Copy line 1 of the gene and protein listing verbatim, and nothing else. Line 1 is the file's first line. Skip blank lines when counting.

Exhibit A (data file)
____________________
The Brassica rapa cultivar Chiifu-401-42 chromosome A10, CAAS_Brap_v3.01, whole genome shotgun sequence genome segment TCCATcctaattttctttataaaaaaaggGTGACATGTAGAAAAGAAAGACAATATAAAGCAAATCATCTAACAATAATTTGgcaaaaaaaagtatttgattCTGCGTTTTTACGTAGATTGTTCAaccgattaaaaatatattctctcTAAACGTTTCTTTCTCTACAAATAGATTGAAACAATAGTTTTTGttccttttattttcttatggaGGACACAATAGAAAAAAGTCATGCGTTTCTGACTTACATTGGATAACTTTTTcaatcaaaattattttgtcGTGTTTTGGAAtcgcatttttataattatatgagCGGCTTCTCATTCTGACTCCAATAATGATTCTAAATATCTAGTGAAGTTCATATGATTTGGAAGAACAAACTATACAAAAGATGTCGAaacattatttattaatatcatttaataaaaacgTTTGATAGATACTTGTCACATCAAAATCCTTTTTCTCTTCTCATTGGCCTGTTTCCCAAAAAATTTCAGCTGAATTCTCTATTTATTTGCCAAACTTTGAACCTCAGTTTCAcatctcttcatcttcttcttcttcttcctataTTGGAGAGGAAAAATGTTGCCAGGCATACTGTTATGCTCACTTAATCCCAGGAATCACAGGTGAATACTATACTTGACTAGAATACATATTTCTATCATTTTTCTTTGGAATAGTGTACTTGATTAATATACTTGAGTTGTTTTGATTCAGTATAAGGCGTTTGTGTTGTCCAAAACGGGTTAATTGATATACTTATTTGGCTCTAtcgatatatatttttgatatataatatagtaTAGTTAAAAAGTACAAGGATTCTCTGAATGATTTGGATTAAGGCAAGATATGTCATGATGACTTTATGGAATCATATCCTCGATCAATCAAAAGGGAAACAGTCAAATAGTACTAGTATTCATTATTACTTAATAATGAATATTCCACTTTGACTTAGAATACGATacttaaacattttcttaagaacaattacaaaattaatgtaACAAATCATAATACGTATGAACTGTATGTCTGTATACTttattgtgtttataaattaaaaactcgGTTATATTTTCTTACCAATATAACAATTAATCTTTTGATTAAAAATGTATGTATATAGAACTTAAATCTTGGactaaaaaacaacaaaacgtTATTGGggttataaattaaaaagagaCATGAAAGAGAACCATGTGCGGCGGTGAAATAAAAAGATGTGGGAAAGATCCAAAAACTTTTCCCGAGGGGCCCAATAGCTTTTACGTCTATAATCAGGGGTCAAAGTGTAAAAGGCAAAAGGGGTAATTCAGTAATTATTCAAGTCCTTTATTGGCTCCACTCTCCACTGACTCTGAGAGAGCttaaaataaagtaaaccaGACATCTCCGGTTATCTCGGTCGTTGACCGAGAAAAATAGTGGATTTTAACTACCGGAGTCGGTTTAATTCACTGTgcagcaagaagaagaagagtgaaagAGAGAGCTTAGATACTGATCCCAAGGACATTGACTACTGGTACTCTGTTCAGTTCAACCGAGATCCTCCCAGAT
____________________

The Brassica rapa cultivar Chiifu-401-42 chromosome A10, CAAS_Brap_v3.01, whole genome shotgun sequence genome segment TCCATcctaattttctttataaaaaaaggGTGACATGTAGAAAAGAAAGACAATATAAAGCAAATCATCTAACAATAATTTGgcaaaaaaaagtatttgattCTGCGTTTTTACGTAGATTGTTCAaccgattaaaaatatattctctcTAAACGTTTCTTTCTCTACAAATAGATTGAAACAATAGTTTTTGttccttttattttcttatggaGGACACAATAGAAAAAAGTCATGCGTTTCTGACTTACATTGGATAACTTTTTcaatcaaaattattttgtcGTGTTTTGGAAtcgcatttttataattatatgagCGGCTTCTCATTCTGACTCCAATAATGATTCTAAATATCTAGTGAAGTTCATATGATTTGGAAGAACAAACTATACAAAAGATGTCGAaacattatttattaatatcatttaataaaaacgTTTGATAGATACTTGTCACATCAAAATCCTTTTTCTCTTCTCATTGGCCTGTTTCCCAAAAAATTTCAGCTGAATTCTCTATTTATTTGCCAAACTTTGAACCTCAGTTTCAcatctcttcatcttcttcttcttcttcctataTTGGAGAGGAAAAATGTTGCCAGGCATACTGTTATGCTCACTTAATCCCAGGAATCACAGGTGAATACTATACTTGACTAGAATACATATTTCTATCATTTTTCTTTGGAATAGTGTACTTGATTAATATACTTGAGTTGTTTTGATTCAGTATAAGGCGTTTGTGTTGTCCAAAACGGGTTAATTGATATACTTATTTGGCTCTAtcgatatatatttttgatatataatatagtaTAGTTAAAAAGTACAAGGATTCTCTGAATGATTTGGATTAAGGCAAGATATGTCATGATGACTTTATGGAATCATATCCTCGATCAATCAAAAGGGAAACAGTCAAATAGTACTAGTATTCATTATTACTTAATAATGAATATTCCACTTTGACTTAGAATACGATacttaaacattttcttaagaacaattacaaaattaatgtaACAAATCATAATACGTATGAACTGTATGTCTGTATACTttattgtgtttataaattaaaaactcgGTTATATTTTCTTACCAATATAACAATTAATCTTTTGATTAAAAATGTATGTATATAGAACTTAAATCTTGGactaaaaaacaacaaaacgtTATTGGggttataaattaaaaagagaCATGAAAGAGAACCATGTGCGGCGGTGAAATAAAAAGATGTGGGAAAGATCCAAAAACTTTTCCCGAGGGGCCCAATAGCTTTTACGTCTATAATCAGGGGTCAAAGTGTAAAAGGCAAAAGGGGTAATTCAGTAATTATTCAAGTCCTTTATTGGCTCCACTCTCCACTGACTCTGAGAGAGCttaaaataaagtaaaccaGACATCTCCGGTTATCTCGGTCGTTGACCGAGAAAAATAGTGGATTTTAACTACCGGAGTCGGTTTAATTCACTGTgcagcaagaagaagaagagtgaaagAGAGAGCTTAGATACTGATCCCAAGGACATTGACTACTGGTACTCTGTTCAGTTCAACCGAGATCCTCCCAGAT